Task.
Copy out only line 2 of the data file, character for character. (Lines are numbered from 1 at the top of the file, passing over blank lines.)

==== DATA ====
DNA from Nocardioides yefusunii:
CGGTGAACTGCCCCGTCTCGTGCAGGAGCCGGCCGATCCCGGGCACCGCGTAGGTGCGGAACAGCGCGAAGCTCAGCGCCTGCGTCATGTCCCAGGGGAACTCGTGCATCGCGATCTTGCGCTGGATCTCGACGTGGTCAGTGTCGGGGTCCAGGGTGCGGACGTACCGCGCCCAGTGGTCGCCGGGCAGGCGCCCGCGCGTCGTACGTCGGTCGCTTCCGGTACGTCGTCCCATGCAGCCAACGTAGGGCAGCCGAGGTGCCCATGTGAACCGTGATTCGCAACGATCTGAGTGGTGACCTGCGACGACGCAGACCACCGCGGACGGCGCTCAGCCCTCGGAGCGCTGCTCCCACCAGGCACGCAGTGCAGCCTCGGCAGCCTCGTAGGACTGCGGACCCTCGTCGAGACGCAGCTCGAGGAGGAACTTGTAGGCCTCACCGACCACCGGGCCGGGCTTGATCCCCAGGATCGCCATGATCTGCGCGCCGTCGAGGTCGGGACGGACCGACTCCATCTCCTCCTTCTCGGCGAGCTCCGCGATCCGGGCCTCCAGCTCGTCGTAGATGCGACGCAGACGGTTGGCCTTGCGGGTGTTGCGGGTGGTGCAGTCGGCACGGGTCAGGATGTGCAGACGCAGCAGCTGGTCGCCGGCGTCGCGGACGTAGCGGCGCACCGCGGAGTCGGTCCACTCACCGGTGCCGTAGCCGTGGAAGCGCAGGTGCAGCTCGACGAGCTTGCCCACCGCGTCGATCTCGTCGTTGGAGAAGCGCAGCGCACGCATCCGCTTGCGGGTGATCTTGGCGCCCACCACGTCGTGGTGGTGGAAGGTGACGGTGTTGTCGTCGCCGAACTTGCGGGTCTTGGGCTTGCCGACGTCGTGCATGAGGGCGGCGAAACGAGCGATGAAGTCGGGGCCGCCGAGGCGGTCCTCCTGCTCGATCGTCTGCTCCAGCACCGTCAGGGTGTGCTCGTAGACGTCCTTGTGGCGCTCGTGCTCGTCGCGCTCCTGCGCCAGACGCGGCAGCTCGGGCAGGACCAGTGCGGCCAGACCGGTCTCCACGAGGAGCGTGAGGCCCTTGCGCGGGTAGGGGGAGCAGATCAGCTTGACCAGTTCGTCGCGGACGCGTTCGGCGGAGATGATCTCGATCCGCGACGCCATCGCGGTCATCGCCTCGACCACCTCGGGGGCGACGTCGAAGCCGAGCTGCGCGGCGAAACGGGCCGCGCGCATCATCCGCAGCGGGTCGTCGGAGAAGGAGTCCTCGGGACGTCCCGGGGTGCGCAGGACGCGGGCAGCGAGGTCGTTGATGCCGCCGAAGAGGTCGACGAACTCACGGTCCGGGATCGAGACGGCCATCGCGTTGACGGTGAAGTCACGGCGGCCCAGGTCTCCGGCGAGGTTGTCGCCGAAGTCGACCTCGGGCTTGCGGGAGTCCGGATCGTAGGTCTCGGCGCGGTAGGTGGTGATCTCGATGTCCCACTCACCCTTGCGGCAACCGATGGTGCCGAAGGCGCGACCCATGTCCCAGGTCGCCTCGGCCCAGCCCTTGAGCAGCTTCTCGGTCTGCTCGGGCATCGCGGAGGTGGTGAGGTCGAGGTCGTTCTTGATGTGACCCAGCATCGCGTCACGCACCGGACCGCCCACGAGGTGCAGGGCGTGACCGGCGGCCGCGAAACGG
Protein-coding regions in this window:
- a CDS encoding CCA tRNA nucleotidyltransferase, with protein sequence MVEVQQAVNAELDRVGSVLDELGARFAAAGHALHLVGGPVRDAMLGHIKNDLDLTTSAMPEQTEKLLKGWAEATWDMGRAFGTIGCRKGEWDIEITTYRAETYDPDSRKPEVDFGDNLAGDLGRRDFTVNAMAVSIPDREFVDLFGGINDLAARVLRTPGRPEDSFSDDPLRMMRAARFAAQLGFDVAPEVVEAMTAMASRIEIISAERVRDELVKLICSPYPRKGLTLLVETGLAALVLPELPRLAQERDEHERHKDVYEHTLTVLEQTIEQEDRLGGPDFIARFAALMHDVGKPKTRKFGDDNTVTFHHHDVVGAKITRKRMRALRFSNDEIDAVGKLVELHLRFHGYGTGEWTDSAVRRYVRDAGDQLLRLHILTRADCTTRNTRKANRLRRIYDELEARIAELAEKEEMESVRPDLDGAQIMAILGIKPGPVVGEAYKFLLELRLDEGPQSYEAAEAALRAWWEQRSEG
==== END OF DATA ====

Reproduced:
CGGTGAACTGCCCCGTCTCGTGCAGGAGCCGGCCGATCCCGGGCACCGCGTAGGTGCGGAACAGCGCGAAGCTCAGCGCCTGCGTCATGTCCCAGGGGAACTCGTGCATCGCGATCTTGCGCTGGATCTCGACGTGGTCAGTGTCGGGGTCCAGGGTGCGGACGTACCGCGCCCAGTGGTCGCCGGGCAGGCGCCCGCGCGTCGTACGTCGGTCGCTTCCGGTACGTCGTCCCATGCAGCCAACGTAGGGCAGCCGAGGTGCCCATGTGAACCGTGATTCGCAACGATCTGAGTGGTGACCTGCGACGACGCAGACCACCGCGGACGGCGCTCAGCCCTCGGAGCGCTGCTCCCACCAGGCACGCAGTGCAGCCTCGGCAGCCTCGTAGGACTGCGGACCCTCGTCGAGACGCAGCTCGAGGAGGAACTTGTAGGCCTCACCGACCACCGGGCCGGGCTTGATCCCCAGGATCGCCATGATCTGCGCGCCGTCGAGGTCGGGACGGACCGACTCCATCTCCTCCTTCTCGGCGAGCTCCGCGATCCGGGCCTCCAGCTCGTCGTAGATGCGACGCAGACGGTTGGCCTTGCGGGTGTTGCGGGTGGTGCAGTCGGCACGGGTCAGGATGTGCAGACGCAGCAGCTGGTCGCCGGCGTCGCGGACGTAGCGGCGCACCGCGGAGTCGGTCCACTCACCGGTGCCGTAGCCGTGGAAGCGCAGGTGCAGCTCGACGAGCTTGCCCACCGCGTCGATCTCGTCGTTGGAGAAGCGCAGCGCACGCATCCGCTTGCGGGTGATCTTGGCGCCCACCACGTCGTGGTGGTGGAAGGTGACGGTGTTGTCGTCGCCGAACTTGCGGGTCTTGGGCTTGCCGACGTCGTGCATGAGGGCGGCGAAACGAGCGATGAAGTCGGGGCCGCCGAGGCGGTCCTCCTGCTCGATCGTCTGCTCCAGCACCGTCAGGGTGTGCTCGTAGACGTCCTTGTGGCGCTCGTGCTCGTCGCGCTCCTGCGCCAGACGCGGCAGCTCGGGCAGGACCAGTGCGGCCAGACCGGTCTCCACGAGGAGCGTGAGGCCCTTGCGCGGGTAGGGGGAGCAGATCAGCTTGACCAGTTCGTCGCGGACGCGTTCGGCGGAGATGATCTCGATCCGCGACGCCATCGCGGTCATCGCCTCGACCACCTCGGGGGCGACGTCGAAGCCGAGCTGCGCGGCGAAACGGGCCGCGCGCATCATCCGCAGCGGGTCGTCGGAGAAGGAGTCCTCGGGACGTCCCGGGGTGCGCAGGACGCGGGCAGCGAGGTCGTTGATGCCGCCGAAGAGGTCGACGAACTCACGGTCCGGGATCGAGACGGCCATCGCGTTGACGGTGAAGTCACGGCGGCCCAGGTCTCCGGCGAGGTTGTCGCCGAAGTCGACCTCGGGCTTGCGGGAGTCCGGATCGTAGGTCTCGGCGCGGTAGGTGGTGATCTCGATGTCCCACTCACCCTTGCGGCAACCGATGGTGCCGAAGGCGCGACCCATGTCCCAGGTCGCCTCGGCCCAGCCCTTGAGCAGCTTCTCGGTCTGCTCGGGCATCGCGGAGGTGGTGAGGTCGAGGTCGTTCTTGATGTGACCCAGCATCGCGTCACGCACCGGACCGCCCACGAGGTGCAGGGCGTGACCGGCGGCCGCGAAACGG